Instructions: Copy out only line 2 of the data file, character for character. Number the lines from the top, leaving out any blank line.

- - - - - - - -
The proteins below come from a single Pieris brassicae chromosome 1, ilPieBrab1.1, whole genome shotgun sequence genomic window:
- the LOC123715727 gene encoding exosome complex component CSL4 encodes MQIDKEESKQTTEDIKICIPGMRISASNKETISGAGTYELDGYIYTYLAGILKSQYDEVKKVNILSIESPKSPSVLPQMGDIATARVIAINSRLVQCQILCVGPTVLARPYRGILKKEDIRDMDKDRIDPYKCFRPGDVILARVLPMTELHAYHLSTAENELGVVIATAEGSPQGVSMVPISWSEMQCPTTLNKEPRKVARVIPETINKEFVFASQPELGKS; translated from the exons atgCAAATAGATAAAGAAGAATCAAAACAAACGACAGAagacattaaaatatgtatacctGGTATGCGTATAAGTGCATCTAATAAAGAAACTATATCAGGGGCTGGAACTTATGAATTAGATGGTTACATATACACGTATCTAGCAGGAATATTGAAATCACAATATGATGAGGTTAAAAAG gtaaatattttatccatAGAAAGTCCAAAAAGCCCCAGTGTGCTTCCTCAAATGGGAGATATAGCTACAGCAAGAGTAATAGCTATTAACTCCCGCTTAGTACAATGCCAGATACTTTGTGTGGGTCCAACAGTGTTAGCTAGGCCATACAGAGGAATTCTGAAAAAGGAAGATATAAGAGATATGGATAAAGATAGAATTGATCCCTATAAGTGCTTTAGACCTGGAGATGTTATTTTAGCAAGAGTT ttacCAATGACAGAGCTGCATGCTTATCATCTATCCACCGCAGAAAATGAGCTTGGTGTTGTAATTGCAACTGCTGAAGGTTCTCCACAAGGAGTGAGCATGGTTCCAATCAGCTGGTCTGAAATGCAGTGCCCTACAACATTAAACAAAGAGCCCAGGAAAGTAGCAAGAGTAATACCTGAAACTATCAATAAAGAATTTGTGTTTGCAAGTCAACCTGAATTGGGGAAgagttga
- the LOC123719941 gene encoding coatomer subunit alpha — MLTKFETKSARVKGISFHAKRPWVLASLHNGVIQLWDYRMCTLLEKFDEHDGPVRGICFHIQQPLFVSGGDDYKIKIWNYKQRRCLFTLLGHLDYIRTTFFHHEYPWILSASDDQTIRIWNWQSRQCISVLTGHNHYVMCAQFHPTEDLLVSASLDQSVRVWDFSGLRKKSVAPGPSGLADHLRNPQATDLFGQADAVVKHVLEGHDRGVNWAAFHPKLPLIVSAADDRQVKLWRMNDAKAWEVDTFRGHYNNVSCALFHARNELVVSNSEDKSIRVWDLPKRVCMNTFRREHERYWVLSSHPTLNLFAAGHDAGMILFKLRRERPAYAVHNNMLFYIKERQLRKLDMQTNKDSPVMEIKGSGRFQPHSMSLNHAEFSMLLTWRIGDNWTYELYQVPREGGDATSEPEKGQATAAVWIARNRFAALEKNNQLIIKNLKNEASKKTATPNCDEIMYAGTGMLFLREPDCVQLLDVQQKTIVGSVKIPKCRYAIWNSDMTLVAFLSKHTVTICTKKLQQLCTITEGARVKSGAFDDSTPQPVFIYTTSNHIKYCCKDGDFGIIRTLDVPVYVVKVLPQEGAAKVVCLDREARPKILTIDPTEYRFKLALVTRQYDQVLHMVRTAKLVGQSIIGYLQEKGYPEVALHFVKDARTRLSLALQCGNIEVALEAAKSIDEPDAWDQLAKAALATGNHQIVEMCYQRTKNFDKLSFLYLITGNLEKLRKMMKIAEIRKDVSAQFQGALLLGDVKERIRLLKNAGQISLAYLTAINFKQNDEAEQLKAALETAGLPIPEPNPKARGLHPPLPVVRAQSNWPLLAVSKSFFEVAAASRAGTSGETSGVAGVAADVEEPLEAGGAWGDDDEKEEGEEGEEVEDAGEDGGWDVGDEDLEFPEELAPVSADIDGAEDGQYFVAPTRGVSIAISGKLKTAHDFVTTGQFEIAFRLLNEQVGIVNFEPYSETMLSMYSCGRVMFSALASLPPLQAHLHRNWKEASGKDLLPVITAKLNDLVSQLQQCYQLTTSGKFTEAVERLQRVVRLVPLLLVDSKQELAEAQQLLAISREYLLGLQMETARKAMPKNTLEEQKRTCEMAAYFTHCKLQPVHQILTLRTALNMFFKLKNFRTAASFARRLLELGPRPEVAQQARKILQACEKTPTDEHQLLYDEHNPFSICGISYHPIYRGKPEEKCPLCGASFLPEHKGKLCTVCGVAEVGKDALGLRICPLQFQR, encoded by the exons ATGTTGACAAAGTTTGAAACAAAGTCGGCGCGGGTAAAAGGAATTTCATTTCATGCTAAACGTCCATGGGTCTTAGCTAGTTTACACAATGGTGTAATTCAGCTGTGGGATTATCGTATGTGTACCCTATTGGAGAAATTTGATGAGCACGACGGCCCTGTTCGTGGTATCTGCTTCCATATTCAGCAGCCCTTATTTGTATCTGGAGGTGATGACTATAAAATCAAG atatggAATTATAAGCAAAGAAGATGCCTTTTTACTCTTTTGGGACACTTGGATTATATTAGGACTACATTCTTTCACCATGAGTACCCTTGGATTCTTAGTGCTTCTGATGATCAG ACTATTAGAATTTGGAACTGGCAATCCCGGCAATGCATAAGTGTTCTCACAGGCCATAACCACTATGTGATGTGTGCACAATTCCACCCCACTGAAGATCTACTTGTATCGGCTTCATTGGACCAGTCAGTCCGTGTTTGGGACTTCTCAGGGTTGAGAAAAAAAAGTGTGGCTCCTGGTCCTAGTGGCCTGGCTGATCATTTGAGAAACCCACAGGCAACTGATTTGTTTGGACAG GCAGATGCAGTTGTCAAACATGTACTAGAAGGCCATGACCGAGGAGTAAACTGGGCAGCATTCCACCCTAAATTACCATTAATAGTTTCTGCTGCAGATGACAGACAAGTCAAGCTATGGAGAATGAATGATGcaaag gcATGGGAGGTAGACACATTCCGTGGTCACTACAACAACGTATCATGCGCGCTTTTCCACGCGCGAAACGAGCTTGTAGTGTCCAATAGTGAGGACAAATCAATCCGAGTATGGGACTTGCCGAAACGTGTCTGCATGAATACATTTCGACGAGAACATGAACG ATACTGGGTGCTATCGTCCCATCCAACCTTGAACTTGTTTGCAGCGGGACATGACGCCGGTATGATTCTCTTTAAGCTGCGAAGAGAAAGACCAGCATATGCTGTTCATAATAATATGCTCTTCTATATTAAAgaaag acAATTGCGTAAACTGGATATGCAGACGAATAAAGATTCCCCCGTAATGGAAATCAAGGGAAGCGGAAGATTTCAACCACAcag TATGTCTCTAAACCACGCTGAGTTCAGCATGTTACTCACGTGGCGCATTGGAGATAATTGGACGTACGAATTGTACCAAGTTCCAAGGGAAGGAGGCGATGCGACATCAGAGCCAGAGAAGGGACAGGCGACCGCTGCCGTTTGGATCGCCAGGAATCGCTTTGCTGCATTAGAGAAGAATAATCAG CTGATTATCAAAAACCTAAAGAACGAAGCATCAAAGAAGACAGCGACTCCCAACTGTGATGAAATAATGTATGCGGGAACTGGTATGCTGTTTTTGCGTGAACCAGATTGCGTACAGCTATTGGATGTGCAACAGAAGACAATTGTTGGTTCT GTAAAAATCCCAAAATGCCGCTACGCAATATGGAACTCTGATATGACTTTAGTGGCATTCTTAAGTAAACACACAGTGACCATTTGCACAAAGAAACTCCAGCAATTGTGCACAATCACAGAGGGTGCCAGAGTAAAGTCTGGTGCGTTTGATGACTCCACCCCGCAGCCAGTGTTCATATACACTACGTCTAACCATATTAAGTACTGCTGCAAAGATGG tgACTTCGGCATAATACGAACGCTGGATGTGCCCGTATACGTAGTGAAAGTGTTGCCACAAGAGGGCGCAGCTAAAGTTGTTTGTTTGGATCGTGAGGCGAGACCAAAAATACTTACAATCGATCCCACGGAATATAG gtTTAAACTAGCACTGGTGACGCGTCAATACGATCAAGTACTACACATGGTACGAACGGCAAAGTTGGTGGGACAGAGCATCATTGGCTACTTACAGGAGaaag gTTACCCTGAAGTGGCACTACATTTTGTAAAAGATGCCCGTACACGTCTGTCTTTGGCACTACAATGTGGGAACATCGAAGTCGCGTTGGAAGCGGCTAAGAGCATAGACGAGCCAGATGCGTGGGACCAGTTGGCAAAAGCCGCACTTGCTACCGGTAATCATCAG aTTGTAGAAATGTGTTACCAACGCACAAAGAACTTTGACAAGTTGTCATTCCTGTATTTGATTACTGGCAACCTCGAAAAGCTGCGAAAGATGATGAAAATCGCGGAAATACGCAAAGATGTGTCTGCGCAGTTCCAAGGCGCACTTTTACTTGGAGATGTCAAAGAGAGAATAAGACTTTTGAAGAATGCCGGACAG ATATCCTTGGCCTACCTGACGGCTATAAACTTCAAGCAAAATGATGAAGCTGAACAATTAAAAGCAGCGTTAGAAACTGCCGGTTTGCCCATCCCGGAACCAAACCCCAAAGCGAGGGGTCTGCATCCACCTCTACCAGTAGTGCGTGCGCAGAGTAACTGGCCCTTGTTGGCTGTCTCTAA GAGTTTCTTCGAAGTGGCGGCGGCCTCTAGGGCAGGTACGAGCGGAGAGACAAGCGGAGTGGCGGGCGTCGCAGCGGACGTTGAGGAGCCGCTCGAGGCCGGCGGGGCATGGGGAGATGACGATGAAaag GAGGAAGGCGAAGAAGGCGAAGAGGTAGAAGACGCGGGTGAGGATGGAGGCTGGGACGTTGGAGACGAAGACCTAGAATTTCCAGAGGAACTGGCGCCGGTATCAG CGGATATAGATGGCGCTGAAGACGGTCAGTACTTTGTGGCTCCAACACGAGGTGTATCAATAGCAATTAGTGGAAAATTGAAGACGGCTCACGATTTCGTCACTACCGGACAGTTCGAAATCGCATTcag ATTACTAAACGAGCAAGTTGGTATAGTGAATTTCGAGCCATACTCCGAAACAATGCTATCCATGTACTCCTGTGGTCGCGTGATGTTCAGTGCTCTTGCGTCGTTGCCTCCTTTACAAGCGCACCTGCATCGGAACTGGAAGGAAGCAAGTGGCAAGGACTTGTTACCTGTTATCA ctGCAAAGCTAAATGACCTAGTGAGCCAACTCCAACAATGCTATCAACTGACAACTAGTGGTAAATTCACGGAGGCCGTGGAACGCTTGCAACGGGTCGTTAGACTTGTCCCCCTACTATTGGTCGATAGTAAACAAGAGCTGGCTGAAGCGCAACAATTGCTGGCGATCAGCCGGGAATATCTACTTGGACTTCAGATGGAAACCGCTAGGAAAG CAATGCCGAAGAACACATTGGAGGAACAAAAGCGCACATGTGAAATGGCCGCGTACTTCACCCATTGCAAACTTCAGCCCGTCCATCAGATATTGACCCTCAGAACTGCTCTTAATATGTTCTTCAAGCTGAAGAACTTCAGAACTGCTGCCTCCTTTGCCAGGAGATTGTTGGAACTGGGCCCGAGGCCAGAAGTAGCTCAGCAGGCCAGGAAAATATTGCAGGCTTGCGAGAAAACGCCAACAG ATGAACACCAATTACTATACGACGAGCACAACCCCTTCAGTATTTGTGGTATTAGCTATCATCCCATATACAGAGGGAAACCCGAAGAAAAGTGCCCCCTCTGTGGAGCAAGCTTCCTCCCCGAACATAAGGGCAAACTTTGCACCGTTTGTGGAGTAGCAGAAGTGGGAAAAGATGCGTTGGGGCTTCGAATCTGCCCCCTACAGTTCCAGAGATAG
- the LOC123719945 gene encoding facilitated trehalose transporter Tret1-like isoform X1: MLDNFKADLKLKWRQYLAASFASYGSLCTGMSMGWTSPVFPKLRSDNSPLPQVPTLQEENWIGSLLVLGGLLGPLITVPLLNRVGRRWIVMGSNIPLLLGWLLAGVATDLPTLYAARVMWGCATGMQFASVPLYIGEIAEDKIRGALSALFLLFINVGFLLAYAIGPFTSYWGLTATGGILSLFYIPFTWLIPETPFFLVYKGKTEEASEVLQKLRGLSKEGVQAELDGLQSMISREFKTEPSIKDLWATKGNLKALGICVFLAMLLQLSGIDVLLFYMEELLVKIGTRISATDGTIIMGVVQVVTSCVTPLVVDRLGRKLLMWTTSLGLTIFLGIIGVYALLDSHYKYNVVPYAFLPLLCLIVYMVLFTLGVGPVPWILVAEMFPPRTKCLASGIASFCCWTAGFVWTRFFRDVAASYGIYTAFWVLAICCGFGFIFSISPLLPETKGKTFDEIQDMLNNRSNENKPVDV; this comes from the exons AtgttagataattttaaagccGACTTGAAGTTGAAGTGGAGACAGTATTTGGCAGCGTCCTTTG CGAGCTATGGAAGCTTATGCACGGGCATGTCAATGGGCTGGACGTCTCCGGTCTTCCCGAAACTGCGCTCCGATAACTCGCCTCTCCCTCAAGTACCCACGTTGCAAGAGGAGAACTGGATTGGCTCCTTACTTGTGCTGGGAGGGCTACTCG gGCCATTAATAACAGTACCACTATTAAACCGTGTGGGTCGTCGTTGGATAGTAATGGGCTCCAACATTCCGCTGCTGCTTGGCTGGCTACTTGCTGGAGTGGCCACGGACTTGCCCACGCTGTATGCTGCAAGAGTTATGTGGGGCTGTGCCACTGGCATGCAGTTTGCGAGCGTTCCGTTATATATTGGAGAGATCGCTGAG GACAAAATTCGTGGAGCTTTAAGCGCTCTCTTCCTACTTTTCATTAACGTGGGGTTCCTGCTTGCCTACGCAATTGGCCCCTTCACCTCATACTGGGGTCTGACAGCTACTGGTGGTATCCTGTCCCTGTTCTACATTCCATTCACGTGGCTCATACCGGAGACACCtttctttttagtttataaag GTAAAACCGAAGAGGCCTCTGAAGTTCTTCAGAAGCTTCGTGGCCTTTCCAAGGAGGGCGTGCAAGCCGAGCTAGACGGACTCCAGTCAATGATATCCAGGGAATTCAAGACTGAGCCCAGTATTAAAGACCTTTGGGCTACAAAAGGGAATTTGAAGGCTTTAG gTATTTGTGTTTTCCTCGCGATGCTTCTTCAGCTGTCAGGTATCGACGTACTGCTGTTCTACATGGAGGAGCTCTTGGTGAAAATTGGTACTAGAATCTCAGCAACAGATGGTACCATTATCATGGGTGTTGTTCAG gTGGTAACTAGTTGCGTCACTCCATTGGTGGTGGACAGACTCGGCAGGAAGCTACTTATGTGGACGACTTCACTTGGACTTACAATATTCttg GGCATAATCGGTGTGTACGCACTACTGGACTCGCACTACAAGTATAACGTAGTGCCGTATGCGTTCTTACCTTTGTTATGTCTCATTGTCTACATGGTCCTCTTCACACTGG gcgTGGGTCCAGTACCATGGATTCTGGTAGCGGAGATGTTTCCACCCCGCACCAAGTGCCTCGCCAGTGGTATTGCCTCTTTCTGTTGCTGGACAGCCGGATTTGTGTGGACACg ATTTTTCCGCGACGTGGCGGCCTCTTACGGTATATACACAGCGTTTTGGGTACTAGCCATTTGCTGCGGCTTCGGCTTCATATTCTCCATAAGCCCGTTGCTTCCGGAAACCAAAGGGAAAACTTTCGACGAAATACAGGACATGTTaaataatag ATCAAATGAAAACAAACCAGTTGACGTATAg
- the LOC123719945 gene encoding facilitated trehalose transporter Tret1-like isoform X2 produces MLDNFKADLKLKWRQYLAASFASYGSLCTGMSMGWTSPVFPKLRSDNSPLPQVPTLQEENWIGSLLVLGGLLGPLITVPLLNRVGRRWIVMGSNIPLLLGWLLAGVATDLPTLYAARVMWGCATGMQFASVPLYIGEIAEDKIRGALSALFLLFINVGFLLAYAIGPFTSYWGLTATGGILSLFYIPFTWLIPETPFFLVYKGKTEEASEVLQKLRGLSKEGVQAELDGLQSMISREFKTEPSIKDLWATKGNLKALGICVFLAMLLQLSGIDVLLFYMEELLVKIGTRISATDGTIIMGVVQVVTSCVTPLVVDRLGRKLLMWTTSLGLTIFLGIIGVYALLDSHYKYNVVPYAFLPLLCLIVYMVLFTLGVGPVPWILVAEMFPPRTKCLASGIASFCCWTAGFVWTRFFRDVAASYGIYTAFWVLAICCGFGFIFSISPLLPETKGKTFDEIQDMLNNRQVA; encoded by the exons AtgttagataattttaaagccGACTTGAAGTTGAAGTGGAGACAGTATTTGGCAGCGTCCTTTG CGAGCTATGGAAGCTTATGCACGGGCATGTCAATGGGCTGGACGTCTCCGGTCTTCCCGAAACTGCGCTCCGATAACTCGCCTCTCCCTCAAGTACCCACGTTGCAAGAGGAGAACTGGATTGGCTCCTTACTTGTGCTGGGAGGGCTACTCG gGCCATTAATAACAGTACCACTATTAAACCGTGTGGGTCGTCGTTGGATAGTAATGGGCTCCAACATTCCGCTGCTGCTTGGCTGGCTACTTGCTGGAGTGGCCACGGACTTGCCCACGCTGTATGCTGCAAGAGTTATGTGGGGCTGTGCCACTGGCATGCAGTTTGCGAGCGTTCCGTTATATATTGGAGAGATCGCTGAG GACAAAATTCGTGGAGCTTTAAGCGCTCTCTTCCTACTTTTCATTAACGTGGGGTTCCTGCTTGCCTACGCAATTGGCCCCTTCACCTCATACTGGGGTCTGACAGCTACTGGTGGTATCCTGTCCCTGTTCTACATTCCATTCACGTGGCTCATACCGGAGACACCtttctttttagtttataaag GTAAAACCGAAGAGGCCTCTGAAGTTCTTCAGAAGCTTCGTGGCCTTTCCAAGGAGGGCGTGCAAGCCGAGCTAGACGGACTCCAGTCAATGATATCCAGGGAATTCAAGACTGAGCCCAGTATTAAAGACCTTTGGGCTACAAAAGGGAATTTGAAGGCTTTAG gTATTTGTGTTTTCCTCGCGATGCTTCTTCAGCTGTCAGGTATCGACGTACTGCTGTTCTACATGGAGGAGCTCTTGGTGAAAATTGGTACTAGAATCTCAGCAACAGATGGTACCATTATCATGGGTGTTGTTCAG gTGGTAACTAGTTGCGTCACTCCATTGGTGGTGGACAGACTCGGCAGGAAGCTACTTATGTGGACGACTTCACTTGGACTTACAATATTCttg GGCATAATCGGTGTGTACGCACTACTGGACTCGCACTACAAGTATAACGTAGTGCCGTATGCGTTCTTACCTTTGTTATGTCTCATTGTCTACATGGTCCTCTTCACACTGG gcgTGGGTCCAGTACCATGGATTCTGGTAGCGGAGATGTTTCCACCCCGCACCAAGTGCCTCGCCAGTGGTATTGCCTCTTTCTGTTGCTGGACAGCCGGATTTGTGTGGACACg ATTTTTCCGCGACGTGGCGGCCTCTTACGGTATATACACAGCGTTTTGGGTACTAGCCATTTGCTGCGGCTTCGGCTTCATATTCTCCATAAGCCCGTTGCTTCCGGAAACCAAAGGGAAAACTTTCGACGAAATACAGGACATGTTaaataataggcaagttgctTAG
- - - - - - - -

- the LOC123715727 gene encoding exosome complex component CSL4 encodes MQIDKEESKQTTEDIKICIPGMRISASNKETISGAGTYELDGYIYTYLAGILKSQYDEVKKVNILSIESPKSPSVLPQMGDIATARVIAINSRLVQCQILCVGPTVLARPYRGILKKEDIRDMDKDRIDPYKCFRPGDVILARVLPMTELHAYHLSTAENELGVVIATAEGSPQGVSMVPISWSEMQCPTTLNKEPRKVARVIPETINKEFVFASQPELGKS; translated from the exons atgCAAATAGATAAAGAAGAATCAAAACAAACGACAGAagacattaaaatatgtatacctGGTATGCGTATAAGTGCATCTAATAAAGAAACTATATCAGGGGCTGGAACTTATGAATTAGATGGTTACATATACACGTATCTAGCAGGAATATTGAAATCACAATATGATGAGGTTAAAAAG gtaaatattttatccatAGAAAGTCCAAAAAGCCCCAGTGTGCTTCCTCAAATGGGAGATATAGCTACAGCAAGAGTAATAGCTATTAACTCCCGCTTAGTACAATGCCAGATACTTTGTGTGGGTCCAACAGTGTTAGCTAGGCCATACAGAGGAATTCTGAAAAAGGAAGATATAAGAGATATGGATAAAGATAGAATTGATCCCTATAAGTGCTTTAGACCTGGAGATGTTATTTTAGCAAGAGTT ttacCAATGACAGAGCTGCATGCTTATCATCTATCCACCGCAGAAAATGAGCTTGGTGTTGTAATTGCAACTGCTGAAGGTTCTCCACAAGGAGTGAGCATGGTTCCAATCAGCTGGTCTGAAATGCAGTGCCCTACAACATTAAACAAAGAGCCCAGGAAAGTAGCAAGAGTAATACCTGAAACTATCAATAAAGAATTTGTGTTTGCAAGTCAACCTGAATTGGGGAAgagttga